The White House has once again come to the rescue of these vulnerable at-risk animals. (There was an entire West Wing episode in which a gift of moose meat was rejected by all staff since it came from a big-eyed-talking-animal. See Ejesiak and Flynn-Burhoe (2005) for more on how the urban debates pitting animal rights against human rights impacted on the Inuit.) Who would ever have suspected that the Bush administration cared so much about the environment that they would urge an end to the polar bear hunt, already a rare phenomenon to many Inuit since their own quotas protected them?

When I lived in the north the danger for polar bears did not reside in the hearts of hunters. Nanuq the polar bear who could not talk was starving. He hung out around hamlets like Churchill, Baker Lake or Iqaluit, looking for garbage since this natural habitat was unpredicatable as the climate changed. Some people even insisted that there was no danger from the polar bear who had wandered into town since he was ’skinny.’ That did not reassure me! I would have preferred to know that he was fat, fluffly and well-fed. Polar bears die from exhaustion trying to swim along their regular hunting routes as ice floes they used to be able to depend on melted into thin air literally. They die, not because there are not enough seals but because they need platform ice in the right seasons. That platform ice is disappearing. They die with ugly massive tumours in them developed from eating char, seals and other Arctic prey whose bodies are riddled with southern toxins that have invaded the pristine, vulnerable northern ecosystem. Nanuq is dying a slow painful death. Nanuq is drowning. Although he doesn’t sing he is a canary for us all.

Climate change and southern industrial toxins affect the fragile ecosystem of the Arctic first. The Inuit claimed in 2003,“Global warming is killing us too, say Inuit .”This is why Sheila Watt-Cloutier laid a law suit against the administration of the United States of America. Now the handful of Job-like Inuit who managed to survive the seal hunt fiasco of the 1980s and are still able hunt polar bear, will have yet another barrier put between them and the ecosystem they managed and protected for millennia. When I see Baroque art and read of the Enlightenment, I think Hudson’s Bay and the whalers in the north. It wasn’t the Inuit who caused the mighty leviathan to become endangered. Just how enlightened are we, the great grandchildren of the settlers today? Who is taking care of our Other grandparents?

Since the first wave of Inuit activists flooded the Canadian research landscape fueled by their frustrations with academic Fawlty Towers they morphed intergenerational keen observation of details, habits of memory, oral traditions and determination with astute use of artefacts and archives to produce focused and forceful research. When Sheila Watt-Cloutier representing the Inuit Circumpolar Conference (ICC) was acknowledged with two awards in one year for work done to protect the environment, I wondered how many cheered her on.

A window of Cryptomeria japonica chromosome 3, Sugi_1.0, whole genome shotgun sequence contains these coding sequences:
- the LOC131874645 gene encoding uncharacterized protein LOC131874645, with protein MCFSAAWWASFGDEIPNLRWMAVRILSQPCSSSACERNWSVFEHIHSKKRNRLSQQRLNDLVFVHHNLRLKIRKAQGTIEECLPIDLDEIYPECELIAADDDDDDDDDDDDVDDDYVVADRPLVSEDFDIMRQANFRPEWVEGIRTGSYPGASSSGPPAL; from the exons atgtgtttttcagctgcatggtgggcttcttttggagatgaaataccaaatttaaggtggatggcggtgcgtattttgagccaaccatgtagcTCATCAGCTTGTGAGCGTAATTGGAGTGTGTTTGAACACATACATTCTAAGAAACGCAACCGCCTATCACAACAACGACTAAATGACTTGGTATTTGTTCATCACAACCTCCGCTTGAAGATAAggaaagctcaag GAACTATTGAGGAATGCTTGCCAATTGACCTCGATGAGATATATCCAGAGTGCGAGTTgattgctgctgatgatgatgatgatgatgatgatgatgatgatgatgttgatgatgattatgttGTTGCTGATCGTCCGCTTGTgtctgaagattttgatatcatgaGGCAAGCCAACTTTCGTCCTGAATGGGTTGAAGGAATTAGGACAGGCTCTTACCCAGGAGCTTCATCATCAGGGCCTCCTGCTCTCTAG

I don’t cheer so much anymore. I am too overwhelmed, too hopeless to speak. I myself feel toxic, perhaps another pollutant from the south — my name is despair. I don’t want to dampen the enthusiasm of those activists who still have courage to continue. For myself, I feel like the last light of the whale-oil-lit kudlik is Flicktering and there is a blizzard outside.

Footnotes:

From wikipedia entry Sheila Watt-Cloutier

In 2002, Watt-Cloutier was elected[1][4] International Chair of ICC, a position she would hold until 2006[1]. Most recently, her work has emphasized the human face of the impacts of global climate change in the Arctic. In addition to maintaining an active speaking and media outreach schedule, she has launched the world’s first international legal action on climate change. On December 7, 2005, based on the findings of the Arctic Climate Impact Assessment, which projects that Inuit hunting culture may not survive the loss of sea ice and other changes projected over the coming decades, she filed a petition, along with 62 Inuit Hunters and Elders from communities across Canada and Alaska, to the Inter-American Commission on Human Rights, alleging that unchecked emissions of greenhouse gases from the United States have violated Inuit cultural and environmental human rights as guaranteed by the 1948 American Declaration of the Rights and Duties of Man.[5]

Digitage elements:

Caspar David Friedrich’s (1824) The Sea of Ice
Tujjaat Resolution Island, abandoned, DEW line station DINA Northern Contaminated Sites Program (CSP) web site
My photo of ice floes in Charlottetown harbour, March 2000
A section of my acrylic painting entitled Nukara (2000)

Selected Bibliography

Eilperin, Juliet. (2006). ““U.S. Wants Polar Bears Listed as Threatened.” Washington Post Staff Writer. Wednesday, December 27, 2006; Page A01

Gertz, Emily. 2005. The Snow Must Go On. Inuit fight climate change with human-rights claim against U.S. Grist: Environmental News and Commentary. 26 Jul 2005.

The Guardian. 2003. ““Inuit to launch human rights case against the Bush Administration.”

DEW line contaminated sites in Nunavut.

www.guardian.co.uk/international/story/0,3604,1104241,00….

www.grist.org/news/maindish/2005/07/26/gertz-inuit/index….

This will be updated from EndNote. If you require a specific reference please leave a comment on this page.

Creative Commons Canadian Copyright 2.5 BY-NC-SA.